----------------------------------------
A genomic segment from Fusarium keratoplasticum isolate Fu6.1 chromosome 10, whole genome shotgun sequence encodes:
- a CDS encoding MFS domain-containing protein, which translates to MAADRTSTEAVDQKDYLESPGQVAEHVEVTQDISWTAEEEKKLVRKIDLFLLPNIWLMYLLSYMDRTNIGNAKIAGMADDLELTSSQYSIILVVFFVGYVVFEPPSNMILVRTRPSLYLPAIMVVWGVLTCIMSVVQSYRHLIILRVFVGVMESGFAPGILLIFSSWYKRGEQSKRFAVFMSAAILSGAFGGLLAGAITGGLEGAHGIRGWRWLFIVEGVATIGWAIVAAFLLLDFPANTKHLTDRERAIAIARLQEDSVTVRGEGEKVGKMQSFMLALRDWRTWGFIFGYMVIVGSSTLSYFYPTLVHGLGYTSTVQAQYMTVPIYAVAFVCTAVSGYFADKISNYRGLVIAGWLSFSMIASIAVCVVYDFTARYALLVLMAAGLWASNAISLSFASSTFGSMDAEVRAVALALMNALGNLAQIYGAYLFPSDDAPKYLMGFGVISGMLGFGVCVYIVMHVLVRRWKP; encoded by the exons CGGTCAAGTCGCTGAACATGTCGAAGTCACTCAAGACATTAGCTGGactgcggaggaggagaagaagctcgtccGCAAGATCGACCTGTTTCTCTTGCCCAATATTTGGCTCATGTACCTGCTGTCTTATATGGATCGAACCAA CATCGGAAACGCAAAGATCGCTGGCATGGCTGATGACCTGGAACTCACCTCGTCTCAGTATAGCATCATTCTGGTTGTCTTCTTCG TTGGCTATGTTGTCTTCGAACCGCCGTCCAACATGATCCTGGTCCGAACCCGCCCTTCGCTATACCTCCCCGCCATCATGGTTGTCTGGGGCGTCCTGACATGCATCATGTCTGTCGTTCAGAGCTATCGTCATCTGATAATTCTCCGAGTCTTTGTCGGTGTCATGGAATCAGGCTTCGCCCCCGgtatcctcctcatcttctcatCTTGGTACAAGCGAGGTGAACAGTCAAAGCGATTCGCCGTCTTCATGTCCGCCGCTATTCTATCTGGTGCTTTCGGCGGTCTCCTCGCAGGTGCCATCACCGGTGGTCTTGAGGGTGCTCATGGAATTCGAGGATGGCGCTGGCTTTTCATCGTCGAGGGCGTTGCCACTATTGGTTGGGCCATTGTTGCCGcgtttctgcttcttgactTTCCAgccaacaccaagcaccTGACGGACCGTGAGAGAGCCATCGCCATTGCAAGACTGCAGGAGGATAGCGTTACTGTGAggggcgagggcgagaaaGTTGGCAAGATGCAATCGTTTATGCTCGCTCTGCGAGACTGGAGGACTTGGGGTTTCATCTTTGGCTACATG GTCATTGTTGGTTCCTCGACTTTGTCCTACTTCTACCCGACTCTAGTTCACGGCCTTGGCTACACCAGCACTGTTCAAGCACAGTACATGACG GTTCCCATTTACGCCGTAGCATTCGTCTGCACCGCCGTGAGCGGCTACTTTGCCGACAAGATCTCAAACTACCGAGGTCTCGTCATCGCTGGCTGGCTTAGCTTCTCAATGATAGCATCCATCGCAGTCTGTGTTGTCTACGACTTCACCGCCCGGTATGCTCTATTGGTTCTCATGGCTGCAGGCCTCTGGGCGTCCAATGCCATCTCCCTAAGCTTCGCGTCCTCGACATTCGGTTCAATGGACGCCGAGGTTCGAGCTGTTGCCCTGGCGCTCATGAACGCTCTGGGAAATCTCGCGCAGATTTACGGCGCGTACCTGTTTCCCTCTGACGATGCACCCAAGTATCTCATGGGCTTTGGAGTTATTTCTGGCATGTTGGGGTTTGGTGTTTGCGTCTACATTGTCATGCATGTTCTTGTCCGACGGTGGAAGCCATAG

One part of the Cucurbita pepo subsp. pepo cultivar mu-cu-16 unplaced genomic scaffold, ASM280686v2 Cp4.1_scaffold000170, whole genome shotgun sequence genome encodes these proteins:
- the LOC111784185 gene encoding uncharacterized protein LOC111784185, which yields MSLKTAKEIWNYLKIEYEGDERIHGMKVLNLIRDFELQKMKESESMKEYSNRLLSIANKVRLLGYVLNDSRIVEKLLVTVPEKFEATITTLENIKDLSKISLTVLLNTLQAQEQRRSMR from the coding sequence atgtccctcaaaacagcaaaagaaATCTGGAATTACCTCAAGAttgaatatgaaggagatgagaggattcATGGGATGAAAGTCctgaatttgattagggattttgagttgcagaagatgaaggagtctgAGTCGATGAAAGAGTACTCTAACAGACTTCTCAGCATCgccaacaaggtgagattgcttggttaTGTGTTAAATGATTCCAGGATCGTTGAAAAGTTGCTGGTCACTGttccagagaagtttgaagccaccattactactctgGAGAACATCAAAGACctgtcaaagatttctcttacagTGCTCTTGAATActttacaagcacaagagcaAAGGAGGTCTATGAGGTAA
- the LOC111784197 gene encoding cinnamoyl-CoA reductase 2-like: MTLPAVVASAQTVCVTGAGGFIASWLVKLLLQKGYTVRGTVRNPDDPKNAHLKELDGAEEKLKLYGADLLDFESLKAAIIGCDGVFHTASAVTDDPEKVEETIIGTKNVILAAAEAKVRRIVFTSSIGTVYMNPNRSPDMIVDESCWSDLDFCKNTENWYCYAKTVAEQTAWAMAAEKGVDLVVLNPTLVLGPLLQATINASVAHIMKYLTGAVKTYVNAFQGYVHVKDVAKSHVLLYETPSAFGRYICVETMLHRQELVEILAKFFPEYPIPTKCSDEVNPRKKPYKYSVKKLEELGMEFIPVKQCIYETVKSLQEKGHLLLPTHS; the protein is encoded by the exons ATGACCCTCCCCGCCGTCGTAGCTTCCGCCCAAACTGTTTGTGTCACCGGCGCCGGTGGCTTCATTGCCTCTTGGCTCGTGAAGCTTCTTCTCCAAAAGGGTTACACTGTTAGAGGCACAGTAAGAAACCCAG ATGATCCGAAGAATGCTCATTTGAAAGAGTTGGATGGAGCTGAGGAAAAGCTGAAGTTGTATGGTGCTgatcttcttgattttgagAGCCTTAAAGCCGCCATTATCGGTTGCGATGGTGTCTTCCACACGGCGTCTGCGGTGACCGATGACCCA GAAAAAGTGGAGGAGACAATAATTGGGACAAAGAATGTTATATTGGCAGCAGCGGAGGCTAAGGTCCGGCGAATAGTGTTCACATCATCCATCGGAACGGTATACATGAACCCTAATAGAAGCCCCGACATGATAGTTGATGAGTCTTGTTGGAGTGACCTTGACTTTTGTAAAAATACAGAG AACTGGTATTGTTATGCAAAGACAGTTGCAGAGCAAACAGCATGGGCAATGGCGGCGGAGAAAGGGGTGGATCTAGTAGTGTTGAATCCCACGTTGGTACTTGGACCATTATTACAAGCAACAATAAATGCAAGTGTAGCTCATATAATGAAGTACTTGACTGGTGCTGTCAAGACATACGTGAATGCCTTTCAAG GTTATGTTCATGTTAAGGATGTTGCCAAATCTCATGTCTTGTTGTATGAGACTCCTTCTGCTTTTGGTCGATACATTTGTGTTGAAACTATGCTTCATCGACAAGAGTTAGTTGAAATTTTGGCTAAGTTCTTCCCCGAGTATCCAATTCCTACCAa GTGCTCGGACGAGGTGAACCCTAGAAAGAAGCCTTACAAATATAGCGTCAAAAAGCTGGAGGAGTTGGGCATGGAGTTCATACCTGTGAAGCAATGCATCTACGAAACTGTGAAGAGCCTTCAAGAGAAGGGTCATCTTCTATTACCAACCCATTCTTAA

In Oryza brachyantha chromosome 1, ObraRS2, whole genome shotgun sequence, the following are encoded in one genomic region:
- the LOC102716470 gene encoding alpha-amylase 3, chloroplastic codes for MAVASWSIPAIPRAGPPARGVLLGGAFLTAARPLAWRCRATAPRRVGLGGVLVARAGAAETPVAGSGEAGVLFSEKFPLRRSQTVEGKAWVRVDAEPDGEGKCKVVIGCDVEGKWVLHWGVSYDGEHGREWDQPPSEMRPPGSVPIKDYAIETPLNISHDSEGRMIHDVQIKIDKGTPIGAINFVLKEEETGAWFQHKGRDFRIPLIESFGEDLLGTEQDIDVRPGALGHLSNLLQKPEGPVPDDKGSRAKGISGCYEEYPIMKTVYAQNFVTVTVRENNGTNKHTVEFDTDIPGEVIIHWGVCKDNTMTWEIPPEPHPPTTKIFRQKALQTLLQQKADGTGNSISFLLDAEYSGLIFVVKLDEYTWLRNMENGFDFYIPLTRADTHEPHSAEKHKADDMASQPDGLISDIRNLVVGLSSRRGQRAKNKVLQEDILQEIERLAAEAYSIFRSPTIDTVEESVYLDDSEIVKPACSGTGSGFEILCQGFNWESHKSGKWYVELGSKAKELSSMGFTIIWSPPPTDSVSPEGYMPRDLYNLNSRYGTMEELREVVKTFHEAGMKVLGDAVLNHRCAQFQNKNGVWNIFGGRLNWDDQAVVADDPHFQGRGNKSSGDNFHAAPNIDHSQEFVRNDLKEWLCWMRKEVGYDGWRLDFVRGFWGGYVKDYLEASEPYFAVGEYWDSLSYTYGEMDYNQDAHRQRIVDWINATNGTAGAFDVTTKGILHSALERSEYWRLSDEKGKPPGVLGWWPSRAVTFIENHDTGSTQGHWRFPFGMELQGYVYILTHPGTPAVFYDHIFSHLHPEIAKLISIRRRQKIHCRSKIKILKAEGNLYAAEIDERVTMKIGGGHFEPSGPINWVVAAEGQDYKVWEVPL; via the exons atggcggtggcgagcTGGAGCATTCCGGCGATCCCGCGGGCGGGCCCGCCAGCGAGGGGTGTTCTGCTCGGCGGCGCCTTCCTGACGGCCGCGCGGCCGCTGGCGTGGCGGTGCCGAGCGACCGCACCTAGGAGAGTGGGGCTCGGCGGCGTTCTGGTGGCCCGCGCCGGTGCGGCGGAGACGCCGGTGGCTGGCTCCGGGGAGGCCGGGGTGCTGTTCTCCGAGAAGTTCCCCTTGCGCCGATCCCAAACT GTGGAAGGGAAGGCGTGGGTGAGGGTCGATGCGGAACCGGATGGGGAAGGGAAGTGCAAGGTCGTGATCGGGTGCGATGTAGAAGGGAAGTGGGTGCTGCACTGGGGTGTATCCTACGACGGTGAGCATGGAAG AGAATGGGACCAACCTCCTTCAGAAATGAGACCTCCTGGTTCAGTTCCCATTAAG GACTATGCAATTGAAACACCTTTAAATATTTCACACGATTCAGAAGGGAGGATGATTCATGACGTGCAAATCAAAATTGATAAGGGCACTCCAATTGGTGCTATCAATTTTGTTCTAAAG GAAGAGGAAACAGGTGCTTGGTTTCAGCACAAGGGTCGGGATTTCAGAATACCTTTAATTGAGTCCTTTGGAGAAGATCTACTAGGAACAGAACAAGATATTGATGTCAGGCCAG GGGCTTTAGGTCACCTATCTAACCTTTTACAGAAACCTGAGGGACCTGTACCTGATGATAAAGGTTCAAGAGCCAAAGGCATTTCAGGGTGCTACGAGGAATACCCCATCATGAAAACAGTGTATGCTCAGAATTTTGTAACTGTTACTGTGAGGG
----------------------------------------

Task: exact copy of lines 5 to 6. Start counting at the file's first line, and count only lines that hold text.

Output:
- the LOC111784197 gene encoding cinnamoyl-CoA reductase 2-like: MTLPAVVASAQTVCVTGAGGFIASWLVKLLLQKGYTVRGTVRNPDDPKNAHLKELDGAEEKLKLYGADLLDFESLKAAIIGCDGVFHTASAVTDDPEKVEETIIGTKNVILAAAEAKVRRIVFTSSIGTVYMNPNRSPDMIVDESCWSDLDFCKNTENWYCYAKTVAEQTAWAMAAEKGVDLVVLNPTLVLGPLLQATINASVAHIMKYLTGAVKTYVNAFQGYVHVKDVAKSHVLLYETPSAFGRYICVETMLHRQELVEILAKFFPEYPIPTKCSDEVNPRKKPYKYSVKKLEELGMEFIPVKQCIYETVKSLQEKGHLLLPTHS; the protein is encoded by the exons ATGACCCTCCCCGCCGTCGTAGCTTCCGCCCAAACTGTTTGTGTCACCGGCGCCGGTGGCTTCATTGCCTCTTGGCTCGTGAAGCTTCTTCTCCAAAAGGGTTACACTGTTAGAGGCACAGTAAGAAACCCAG ATGATCCGAAGAATGCTCATTTGAAAGAGTTGGATGGAGCTGAGGAAAAGCTGAAGTTGTATGGTGCTgatcttcttgattttgagAGCCTTAAAGCCGCCATTATCGGTTGCGATGGTGTCTTCCACACGGCGTCTGCGGTGACCGATGACCCA GAAAAAGTGGAGGAGACAATAATTGGGACAAAGAATGTTATATTGGCAGCAGCGGAGGCTAAGGTCCGGCGAATAGTGTTCACATCATCCATCGGAACGGTATACATGAACCCTAATAGAAGCCCCGACATGATAGTTGATGAGTCTTGTTGGAGTGACCTTGACTTTTGTAAAAATACAGAG AACTGGTATTGTTATGCAAAGACAGTTGCAGAGCAAACAGCATGGGCAATGGCGGCGGAGAAAGGGGTGGATCTAGTAGTGTTGAATCCCACGTTGGTACTTGGACCATTATTACAAGCAACAATAAATGCAAGTGTAGCTCATATAATGAAGTACTTGACTGGTGCTGTCAAGACATACGTGAATGCCTTTCAAG GTTATGTTCATGTTAAGGATGTTGCCAAATCTCATGTCTTGTTGTATGAGACTCCTTCTGCTTTTGGTCGATACATTTGTGTTGAAACTATGCTTCATCGACAAGAGTTAGTTGAAATTTTGGCTAAGTTCTTCCCCGAGTATCCAATTCCTACCAa GTGCTCGGACGAGGTGAACCCTAGAAAGAAGCCTTACAAATATAGCGTCAAAAAGCTGGAGGAGTTGGGCATGGAGTTCATACCTGTGAAGCAATGCATCTACGAAACTGTGAAGAGCCTTCAAGAGAAGGGTCATCTTCTATTACCAACCCATTCTTAA

In Oryza brachyantha chromosome 1, ObraRS2, whole genome shotgun sequence, the following are encoded in one genomic region: